Will IPv4 be obsolete sooner than expected?
The U.S. government is leading the transition to IPv6 in the Western Hemisphere, and use of the new generation of Internet Protocols has increased sharply in the last year. And although the volume of IPv6 traffic remains small, one observer predicts that the current IPv4 protocols will become obsolete earlier than expected.
“We are probably four or five years away from IPv6 being relatively ubiquitous,” said Owen DeLong, director of professional services at Hurricane Electric, which bills itself as the world’s largest IPv6 backbone. “After that, I think IPv4 is going to become unsustainable and the people who are using it are going to be left behind.”
That will be a major shift from the current environment, in which IPv6 packets account for less than 2 percent of all Internet traffic. But going forward, almost all growth in the Internet will be in the new protocols and a tipping point is not far off, DeLong said.
Version 6 of the Internet Protocols was developed to replace IPv4, the version now in wide use, because available IPv4 Internet addresses are rapidly being used up. Unassigned IPv4 addresses are expected to disappear over the next year. Existing IPv4 addresses will remain accessible and networking with the existing protocols will continue as IPv6 comes into play. But at some point networks, service providers and vendors will stop supporting legacy IPv4 sites, equipment and software.
The Office of Management and Budget in September directed agencies to enable public-facing servers and services to operationally use IPv6 by Sept. 30, 2012, the end of the fiscal year. Internal networks must be ready to support the protocols by the end of fiscal 2014. Although many agencies have not met the initial deadline (sampling by the National Institute of Standards and Technology showed just 26 percent of domains fully enabled as of March 11, and 31 percent showing no progress), government progress far outstrips estimates of private-sector adoption.
The Federal CIO Council is supporting the transition, and in July it published Version 2 of its Planning Guide and Roadmap Toward IPv6 Adoption.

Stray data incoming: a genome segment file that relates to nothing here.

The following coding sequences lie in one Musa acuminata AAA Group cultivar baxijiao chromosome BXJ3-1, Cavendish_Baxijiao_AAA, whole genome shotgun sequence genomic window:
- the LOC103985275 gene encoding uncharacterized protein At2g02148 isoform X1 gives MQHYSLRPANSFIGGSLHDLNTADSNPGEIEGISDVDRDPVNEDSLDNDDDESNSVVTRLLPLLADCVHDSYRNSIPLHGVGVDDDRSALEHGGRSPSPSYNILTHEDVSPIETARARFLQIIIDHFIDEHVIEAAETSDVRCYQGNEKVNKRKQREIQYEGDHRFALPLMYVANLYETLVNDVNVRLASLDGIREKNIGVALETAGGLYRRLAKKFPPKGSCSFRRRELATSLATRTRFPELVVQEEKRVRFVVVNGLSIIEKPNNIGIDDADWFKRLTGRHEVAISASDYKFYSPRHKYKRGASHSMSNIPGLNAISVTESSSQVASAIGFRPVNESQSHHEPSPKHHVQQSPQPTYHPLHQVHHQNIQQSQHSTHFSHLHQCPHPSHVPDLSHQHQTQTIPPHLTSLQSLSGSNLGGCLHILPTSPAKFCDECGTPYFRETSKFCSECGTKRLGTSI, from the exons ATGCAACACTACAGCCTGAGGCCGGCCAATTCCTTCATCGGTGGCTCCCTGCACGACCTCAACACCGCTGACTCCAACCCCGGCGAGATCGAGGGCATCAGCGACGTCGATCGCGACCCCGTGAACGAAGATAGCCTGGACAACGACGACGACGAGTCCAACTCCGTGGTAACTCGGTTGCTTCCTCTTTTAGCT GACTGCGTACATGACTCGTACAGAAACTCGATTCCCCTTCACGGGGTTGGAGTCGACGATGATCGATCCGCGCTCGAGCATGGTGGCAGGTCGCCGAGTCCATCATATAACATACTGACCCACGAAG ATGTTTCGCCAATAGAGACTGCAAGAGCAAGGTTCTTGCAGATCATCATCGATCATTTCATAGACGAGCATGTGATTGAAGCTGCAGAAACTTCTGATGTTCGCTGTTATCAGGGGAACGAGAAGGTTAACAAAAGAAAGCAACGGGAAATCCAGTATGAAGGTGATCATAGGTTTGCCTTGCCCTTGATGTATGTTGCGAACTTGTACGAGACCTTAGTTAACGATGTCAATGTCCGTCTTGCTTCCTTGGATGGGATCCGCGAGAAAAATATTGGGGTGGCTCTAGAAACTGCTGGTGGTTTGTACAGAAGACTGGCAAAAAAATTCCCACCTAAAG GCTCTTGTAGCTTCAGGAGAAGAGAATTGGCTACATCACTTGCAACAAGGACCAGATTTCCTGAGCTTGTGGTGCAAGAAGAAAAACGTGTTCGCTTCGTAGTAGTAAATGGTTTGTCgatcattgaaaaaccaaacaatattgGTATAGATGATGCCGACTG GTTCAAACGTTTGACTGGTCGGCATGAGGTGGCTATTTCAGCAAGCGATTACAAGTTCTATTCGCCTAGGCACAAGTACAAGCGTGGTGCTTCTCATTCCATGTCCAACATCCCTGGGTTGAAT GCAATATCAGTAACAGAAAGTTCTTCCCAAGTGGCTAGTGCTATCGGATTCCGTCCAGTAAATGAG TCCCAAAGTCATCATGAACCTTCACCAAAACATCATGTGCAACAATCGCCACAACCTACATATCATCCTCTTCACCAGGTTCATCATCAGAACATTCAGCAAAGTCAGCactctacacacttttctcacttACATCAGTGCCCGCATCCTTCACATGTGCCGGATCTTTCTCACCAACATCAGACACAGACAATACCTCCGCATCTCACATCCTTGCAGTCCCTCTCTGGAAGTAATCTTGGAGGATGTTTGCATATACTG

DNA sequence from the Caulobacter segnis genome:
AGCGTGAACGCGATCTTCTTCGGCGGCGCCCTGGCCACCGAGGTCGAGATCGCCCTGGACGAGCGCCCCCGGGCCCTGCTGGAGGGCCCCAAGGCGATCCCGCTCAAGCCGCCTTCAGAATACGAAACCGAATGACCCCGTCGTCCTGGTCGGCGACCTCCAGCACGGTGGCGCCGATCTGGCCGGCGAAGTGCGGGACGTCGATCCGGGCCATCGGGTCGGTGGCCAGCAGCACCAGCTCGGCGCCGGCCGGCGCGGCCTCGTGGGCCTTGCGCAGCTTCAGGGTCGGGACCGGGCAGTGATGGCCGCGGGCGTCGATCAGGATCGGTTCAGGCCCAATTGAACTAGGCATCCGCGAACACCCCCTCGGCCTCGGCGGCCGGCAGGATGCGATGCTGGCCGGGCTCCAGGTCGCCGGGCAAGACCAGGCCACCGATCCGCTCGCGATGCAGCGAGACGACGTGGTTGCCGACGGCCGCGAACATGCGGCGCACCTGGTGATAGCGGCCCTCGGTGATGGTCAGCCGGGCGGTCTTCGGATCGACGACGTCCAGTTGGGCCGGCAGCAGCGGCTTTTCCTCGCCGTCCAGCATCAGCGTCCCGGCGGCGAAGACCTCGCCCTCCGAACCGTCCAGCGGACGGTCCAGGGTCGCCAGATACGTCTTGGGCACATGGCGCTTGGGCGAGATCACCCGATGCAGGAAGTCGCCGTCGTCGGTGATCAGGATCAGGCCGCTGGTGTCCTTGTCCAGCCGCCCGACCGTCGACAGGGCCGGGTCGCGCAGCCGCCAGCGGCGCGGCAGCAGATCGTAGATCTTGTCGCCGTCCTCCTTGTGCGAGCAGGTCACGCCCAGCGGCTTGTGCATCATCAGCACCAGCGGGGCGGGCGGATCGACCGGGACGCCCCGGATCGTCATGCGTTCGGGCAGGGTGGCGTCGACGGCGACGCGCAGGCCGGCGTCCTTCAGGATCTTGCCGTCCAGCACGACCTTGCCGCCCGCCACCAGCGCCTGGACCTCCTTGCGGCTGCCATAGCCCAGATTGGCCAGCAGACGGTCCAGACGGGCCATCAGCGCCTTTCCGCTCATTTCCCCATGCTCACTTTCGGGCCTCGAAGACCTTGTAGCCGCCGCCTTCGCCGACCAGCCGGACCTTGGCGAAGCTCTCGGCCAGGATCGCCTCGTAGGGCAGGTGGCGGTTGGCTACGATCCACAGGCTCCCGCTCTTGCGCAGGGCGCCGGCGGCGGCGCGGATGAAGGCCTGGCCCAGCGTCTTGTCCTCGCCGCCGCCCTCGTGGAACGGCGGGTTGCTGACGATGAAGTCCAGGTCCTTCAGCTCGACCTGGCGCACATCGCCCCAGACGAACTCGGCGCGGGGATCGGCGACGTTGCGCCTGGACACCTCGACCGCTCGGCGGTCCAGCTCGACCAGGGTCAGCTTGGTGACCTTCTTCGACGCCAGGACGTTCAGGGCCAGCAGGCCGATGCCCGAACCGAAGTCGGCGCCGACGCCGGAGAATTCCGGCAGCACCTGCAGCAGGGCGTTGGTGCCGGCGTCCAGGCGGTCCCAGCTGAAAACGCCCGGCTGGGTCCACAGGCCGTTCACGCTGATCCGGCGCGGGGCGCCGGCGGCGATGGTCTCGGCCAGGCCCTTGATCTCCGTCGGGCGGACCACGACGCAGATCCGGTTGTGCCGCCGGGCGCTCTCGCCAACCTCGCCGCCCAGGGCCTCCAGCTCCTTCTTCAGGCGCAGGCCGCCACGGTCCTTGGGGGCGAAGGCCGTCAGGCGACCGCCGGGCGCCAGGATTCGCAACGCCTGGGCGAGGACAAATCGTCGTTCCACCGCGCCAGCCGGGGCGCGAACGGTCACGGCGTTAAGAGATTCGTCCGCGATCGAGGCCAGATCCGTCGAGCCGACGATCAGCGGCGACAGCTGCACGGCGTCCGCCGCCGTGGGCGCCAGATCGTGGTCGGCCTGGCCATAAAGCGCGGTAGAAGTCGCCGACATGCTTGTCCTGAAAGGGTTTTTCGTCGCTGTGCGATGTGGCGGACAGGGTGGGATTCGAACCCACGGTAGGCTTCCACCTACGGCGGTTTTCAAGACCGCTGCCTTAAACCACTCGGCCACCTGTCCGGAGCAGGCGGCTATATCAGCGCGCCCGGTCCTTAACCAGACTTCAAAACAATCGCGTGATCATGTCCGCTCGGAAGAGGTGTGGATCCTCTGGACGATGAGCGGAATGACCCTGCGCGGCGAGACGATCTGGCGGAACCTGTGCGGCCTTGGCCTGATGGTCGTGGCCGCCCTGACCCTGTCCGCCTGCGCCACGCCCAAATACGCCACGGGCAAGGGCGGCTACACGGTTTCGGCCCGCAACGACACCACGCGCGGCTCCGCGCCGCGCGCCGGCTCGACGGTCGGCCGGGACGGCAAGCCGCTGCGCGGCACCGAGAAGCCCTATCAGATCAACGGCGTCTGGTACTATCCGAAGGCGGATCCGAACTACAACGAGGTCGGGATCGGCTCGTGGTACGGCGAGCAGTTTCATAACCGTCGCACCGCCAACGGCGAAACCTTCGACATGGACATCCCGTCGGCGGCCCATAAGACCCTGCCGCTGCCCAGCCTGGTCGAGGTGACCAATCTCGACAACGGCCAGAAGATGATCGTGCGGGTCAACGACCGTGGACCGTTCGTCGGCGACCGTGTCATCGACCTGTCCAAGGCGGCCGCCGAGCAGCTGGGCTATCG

There are no measurements of IPv6 traffic to websites in the .gov domains, but available measures show sharp increases in overall IPv6 traffic. Google, one of the most frequently visited sites, reported that just 0.42 percent of its traffic was using the new protocols on Jan. 1, 2012. That grew to 1.06 percent one year later and as of March 9 the volume was up to 1.16 percent.
DeLong said such figures can be misleading because they reflect only the intersection of traffic from IPv6-enabled clients to IPv6-enabled destinations, and multiplying two figures less than a whole number produces a smaller number than either. He said a more significant number is the estimated 10 percent of Internet destinations that have IPv6 enabled now.
As the number of clients and destinations both using the new protocols increases past 50 percent, maintaining legacy IPv4 infrastructure will become increasingly expensive and the Internet will become increasingly fragile and complex, DeLong said. He predicted the economic pressure on enterprises and service providers to discontinue the old protocols “will rapidly become overwhelming.”
Because most operating systems today support IPv6 by default, a wholesale shift should be transparent to end users, as long as resource providers have enabled the new protocols on their end. “The goal now is to get people to add IPv6 to their sites,” DeLong said.